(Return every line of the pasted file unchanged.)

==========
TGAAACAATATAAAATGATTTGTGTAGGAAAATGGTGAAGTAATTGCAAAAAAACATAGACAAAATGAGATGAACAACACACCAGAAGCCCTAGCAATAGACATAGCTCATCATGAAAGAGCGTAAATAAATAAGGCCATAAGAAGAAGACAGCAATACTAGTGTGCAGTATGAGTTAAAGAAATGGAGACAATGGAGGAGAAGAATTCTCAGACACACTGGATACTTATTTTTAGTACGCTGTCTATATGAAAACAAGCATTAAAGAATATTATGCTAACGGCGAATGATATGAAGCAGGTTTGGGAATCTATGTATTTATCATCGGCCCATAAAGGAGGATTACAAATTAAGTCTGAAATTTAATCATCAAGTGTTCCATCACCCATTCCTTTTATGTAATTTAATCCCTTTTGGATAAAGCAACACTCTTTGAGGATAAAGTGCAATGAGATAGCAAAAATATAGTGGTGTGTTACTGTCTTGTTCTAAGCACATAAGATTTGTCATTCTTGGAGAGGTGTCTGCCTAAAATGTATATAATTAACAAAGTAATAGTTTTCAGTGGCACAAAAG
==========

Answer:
TGAAACAATATAAAATGATTTGTGTAGGAAAATGGTGAAGTAATTGCAAAAAAACATAGACAAAATGAGATGAACAACACACCAGAAGCCCTAGCAATAGACATAGCTCATCATGAAAGAGCGTAAATAAATAAGGCCATAAGAAGAAGACAGCAATACTAGTGTGCAGTATGAGTTAAAGAAATGGAGACAATGGAGGAGAAGAATTCTCAGACACACTGGATACTTATTTTTAGTACGCTGTCTATATGAAAACAAGCATTAAAGAATATTATGCTAACGGCGAATGATATGAAGCAGGTTTGGGAATCTATGTATTTATCATCGGCCCATAAAGGAGGATTACAAATTAAGTCTGAAATTTAATCATCAAGTGTTCCATCACCCATTCCTTTTATGTAATTTAATCCCTTTTGGATAAAGCAACACTCTTTGAGGATAAAGTGCAATGAGATAGCAAAAATATAGTGGTGTGTTACTGTCTTGTTCTAAGCACATAAGATTTGTCATTCTTGGAGAGGTGTCTGCCTAAAATGTATATAATTAACAAAGTAATAGTTTTCAGTGGCACAAAAG